8 Tips for Communicating With Referring Medical Providers

Amy Downing
referring medical providers


referring medical providers

Read on for 8 tips to strengthen communication with referring medical providers

Obstructive sleep apnea continues to impact millions of American adults each year. As the number of adults struggling with OSA increases, the number of referring medical providers searching for dentists who can provide an effective treatment – such as oral appliance therapy – also increases. 

Provided by a dentist trained in dental sleep medicine, oral appliance therapy is an effective treatment for patients with OSA. Dentists who provide this therapy work closely with a patient’s treating physician, as the physician is responsible for diagnosing OSA and recommending the appropriate treatment.

If the physician diagnoses the patient with OSA, they can refer the patient back to the dentist for oral appliance therapy. Dentists then manage fabricating and fitting the appliance, getting the appliance in the appropriate position, side effects, and ongoing follow-up care – communicating patient progress with their treating physician along the way. 

As you can see, collaborating with referring medical providers is key to a successful dental sleep medicine practice. 

As you build your DSM practice, you will make connections with referral sources. Nurturing these relationships is important to build trust and ensure that referrals continue to flow to your practice. Consistent communication will keep these relationships running smoothly. It is important to remember that referrals and communication between referring medical providers should flow in both directions and not be one-sided.

Here are 8 tips for communicating with referral medical providers: 

  1. Clarify what pieces of information you need to proceed with treating the patient. At a minimum, this will include a written referral/letter of medical necessity and a copy of the sleep study.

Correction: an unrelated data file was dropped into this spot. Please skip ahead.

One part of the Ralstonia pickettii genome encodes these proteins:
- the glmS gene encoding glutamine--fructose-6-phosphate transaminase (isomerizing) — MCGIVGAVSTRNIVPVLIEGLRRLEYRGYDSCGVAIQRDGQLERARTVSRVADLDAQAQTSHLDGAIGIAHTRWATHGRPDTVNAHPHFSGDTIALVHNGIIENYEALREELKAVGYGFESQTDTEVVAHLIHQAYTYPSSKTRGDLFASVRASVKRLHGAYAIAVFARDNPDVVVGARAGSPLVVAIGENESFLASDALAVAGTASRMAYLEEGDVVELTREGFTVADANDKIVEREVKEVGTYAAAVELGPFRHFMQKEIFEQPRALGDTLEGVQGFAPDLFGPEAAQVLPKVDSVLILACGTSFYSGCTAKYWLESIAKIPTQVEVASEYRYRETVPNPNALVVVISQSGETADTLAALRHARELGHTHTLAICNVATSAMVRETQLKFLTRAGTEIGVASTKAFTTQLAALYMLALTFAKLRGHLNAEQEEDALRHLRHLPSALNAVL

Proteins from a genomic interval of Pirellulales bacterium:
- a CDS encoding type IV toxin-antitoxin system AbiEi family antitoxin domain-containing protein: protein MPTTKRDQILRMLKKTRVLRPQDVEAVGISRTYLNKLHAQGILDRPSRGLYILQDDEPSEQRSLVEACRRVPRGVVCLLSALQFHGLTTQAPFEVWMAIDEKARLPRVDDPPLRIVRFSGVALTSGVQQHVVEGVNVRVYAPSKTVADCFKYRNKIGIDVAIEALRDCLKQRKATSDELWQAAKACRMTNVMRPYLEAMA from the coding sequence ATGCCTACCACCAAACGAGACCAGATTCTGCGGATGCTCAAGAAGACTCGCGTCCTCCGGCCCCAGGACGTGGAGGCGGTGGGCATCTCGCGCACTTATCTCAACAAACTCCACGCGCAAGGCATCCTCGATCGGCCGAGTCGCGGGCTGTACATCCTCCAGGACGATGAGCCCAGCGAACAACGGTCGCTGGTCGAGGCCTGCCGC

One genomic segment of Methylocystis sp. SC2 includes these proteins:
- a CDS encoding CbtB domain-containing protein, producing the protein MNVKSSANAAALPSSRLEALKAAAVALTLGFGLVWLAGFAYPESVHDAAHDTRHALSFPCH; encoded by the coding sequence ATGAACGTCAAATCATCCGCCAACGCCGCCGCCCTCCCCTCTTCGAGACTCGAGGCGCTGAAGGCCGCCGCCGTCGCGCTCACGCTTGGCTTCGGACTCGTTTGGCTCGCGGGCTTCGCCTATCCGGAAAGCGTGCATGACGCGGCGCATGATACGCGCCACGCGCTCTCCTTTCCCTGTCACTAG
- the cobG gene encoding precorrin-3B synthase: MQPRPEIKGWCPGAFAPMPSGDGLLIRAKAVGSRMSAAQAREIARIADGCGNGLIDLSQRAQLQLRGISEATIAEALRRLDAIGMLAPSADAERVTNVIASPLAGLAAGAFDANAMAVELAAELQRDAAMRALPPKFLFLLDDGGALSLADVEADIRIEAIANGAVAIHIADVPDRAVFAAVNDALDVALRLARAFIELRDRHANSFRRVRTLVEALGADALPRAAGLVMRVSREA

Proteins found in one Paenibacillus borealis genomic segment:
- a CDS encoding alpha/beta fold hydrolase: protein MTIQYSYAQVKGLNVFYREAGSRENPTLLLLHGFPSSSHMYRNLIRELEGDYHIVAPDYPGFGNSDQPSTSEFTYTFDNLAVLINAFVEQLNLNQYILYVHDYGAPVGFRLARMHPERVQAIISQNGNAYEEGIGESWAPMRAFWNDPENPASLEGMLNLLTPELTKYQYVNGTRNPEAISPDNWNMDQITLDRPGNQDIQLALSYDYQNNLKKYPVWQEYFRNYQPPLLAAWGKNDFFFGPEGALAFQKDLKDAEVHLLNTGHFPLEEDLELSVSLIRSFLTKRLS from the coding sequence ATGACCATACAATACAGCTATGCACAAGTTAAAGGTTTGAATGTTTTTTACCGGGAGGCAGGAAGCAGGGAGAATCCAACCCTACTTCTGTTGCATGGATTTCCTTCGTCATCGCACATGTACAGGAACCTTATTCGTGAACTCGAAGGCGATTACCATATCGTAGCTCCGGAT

2. Ask how the physician prefers to receive communication and send reports by their preferred method (secure fax, email, EHR, etc).
  3. Try to schedule at least one direct contact with the referring provider to discuss the case. This can be via a telemedicine platform or a phone call. 
  4. Use SOAP for your report writing format. SOAP stands for subjective (complaints & history), objective (testing & exam findings), assessment (diagnosis), and plan (treatment plan). (If this process is new to you, the AADSM Mastery Program covers additional information on SOAP notes.)
  5. Produce accurate and detailed documentation and narrative reports by including direct input from the patient and by making custom notes for each patient. 
  6. Use common medical language to describe your findings, rather than strict dental terminology. 
  7. Identify if a nurse care manager is part of the practice. If there is someone in this role, reaching out to this person can help to facilitate communication.
  8. Track and confirm completion of your documentation as well as receipt of documentation by the physician’s office. 

If you’re a dentist ready to start providing oral appliance therapy for obstructive sleep apnea, attend the American Academy of Dental Sleep Medicine’s Mastery Program for additional tips and resources for success. This program provides standardized, unbiased education to dentists ready to take the next step. The next offering of Mastery Course 1 begins online in February 2022. 

As a non-profit organization representing dentists in the field, the AADSM also provides various referral resources to members, including a protocol for physician communication which lists a series of letters to send to ensure the physician is well informed about the patient’s treatment plan. Introductory scripts, letter templates, fact sheets, and more are available for members to download and use in their practices. 

By using these tools to aid in communication, you’ll position yourself as a go-to DSM resource for physicians looking to refer their patients. To learn more about the AADSM or oral appliance therapy for obstructive sleep apnea, visit aadsm.org.


Amy Downing is the marketing assistant for the American Academy of Dental Sleep Medicine in Lisle, Illinois. She has worked in the communications field for over 20 years, in non-profit, government, small business, and healthcare settings. She’s written for CEOs and industry publications and is currently specializing in developing business content strategy for audio platforms and podcasting.